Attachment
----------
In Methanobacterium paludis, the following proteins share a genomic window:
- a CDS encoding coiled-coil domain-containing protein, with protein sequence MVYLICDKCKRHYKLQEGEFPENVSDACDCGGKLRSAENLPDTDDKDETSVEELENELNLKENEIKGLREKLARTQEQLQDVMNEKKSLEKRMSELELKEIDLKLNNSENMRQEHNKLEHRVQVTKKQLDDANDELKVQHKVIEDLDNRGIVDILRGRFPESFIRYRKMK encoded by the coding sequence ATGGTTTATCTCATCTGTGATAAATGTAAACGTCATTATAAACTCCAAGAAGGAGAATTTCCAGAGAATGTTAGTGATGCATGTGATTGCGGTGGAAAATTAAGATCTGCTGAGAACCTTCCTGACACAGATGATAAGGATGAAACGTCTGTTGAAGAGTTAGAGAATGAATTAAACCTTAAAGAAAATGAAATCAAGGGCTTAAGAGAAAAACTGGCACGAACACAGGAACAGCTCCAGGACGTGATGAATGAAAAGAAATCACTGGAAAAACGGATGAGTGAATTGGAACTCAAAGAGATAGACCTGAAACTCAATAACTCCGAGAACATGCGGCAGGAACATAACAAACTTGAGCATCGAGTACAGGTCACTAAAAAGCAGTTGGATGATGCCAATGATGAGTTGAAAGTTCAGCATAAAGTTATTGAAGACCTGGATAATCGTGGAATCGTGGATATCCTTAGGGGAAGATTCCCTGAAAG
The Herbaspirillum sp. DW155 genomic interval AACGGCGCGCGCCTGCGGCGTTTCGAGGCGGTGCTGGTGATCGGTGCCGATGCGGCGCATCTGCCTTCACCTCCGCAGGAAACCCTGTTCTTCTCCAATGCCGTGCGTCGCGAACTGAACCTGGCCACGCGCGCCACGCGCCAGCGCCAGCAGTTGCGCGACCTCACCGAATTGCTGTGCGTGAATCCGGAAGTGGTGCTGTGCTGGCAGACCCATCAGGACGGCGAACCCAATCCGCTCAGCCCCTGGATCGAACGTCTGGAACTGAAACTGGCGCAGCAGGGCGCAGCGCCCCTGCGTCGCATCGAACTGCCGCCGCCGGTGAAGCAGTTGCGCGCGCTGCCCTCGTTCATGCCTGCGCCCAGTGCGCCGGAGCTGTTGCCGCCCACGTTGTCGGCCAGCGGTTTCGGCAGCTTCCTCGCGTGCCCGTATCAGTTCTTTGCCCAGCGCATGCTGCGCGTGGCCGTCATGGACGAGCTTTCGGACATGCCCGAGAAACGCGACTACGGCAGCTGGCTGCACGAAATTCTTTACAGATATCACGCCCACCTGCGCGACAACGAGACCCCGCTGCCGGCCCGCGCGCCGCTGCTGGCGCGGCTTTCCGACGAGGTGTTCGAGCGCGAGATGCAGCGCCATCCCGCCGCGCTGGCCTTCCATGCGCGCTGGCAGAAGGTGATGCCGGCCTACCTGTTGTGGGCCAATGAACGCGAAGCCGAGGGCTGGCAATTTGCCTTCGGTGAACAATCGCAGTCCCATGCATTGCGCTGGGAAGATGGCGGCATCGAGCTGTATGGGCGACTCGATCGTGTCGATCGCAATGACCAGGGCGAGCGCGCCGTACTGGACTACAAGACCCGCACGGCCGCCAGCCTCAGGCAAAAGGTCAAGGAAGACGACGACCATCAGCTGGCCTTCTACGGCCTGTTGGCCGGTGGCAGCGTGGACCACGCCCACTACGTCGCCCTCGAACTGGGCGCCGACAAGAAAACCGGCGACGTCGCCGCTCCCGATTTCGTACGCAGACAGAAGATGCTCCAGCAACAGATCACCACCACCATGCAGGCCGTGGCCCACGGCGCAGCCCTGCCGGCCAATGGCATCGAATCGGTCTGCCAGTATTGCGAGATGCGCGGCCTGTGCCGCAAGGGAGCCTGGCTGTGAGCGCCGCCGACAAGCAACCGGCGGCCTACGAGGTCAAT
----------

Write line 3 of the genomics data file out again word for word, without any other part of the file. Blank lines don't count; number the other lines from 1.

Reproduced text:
The Herbaspirillum sp. DW155 genomic interval AACGGCGCGCGCCTGCGGCGTTTCGAGGCGGTGCTGGTGATCGGTGCCGATGCGGCGCATCTGCCTTCACCTCCGCAGGAAACCCTGTTCTTCTCCAATGCCGTGCGTCGCGAACTGAACCTGGCCACGCGCGCCACGCGCCAGCGCCAGCAGTTGCGCGACCTCACCGAATTGCTGTGCGTGAATCCGGAAGTGGTGCTGTGCTGGCAGACCCATCAGGACGGCGAACCCAATCCGCTCAGCCCCTGGATCGAACGTCTGGAACTGAAACTGGCGCAGCAGGGCGCAGCGCCCCTGCGTCGCATCGAACTGCCGCCGCCGGTGAAGCAGTTGCGCGCGCTGCCCTCGTTCATGCCTGCGCCCAGTGCGCCGGAGCTGTTGCCGCCCACGTTGTCGGCCAGCGGTTTCGGCAGCTTCCTCGCGTGCCCGTATCAGTTCTTTGCCCAGCGCATGCTGCGCGTGGCCGTCATGGACGAGCTTTCGGACATGCCCGAGAAACGCGACTACGGCAGCTGGCTGCACGAAATTCTTTACAGATATCACGCCCACCTGCGCGACAACGAGACCCCGCTGCCGGCCCGCGCGCCGCTGCTGGCGCGGCTTTCCGACGAGGTGTTCGAGCGCGAGATGCAGCGCCATCCCGCCGCGCTGGCCTTCCATGCGCGCTGGCAGAAGGTGATGCCGGCCTACCTGTTGTGGGCCAATGAACGCGAAGCCGAGGGCTGGCAATTTGCCTTCGGTGAACAATCGCAGTCCCATGCATTGCGCTGGGAAGATGGCGGCATCGAGCTGTATGGGCGACTCGATCGTGTCGATCGCAATGACCAGGGCGAGCGCGCCGTACTGGACTACAAGACCCGCACGGCCGCCAGCCTCAGGCAAAAGGTCAAGGAAGACGACGACCATCAGCTGGCCTTCTACGGCCTGTTGGCCGGTGGCAGCGTGGACCACGCCCACTACGTCGCCCTCGAACTGGGCGCCGACAAGAAAACCGGCGACGTCGCCGCTCCCGATTTCGTACGCAGACAGAAGATGCTCCAGCAACAGATCACCACCACCATGCAGGCCGTGGCCCACGGCGCAGCCCTGCCGGCCAATGGCATCGAATCGGTCTGCCAGTATTGCGAGATGCGCGGCCTGTGCCGCAAGGGAGCCTGGCTGTGAGCGCCGCCGACAAGCAACCGGCGGCCTACGAGGTCAAT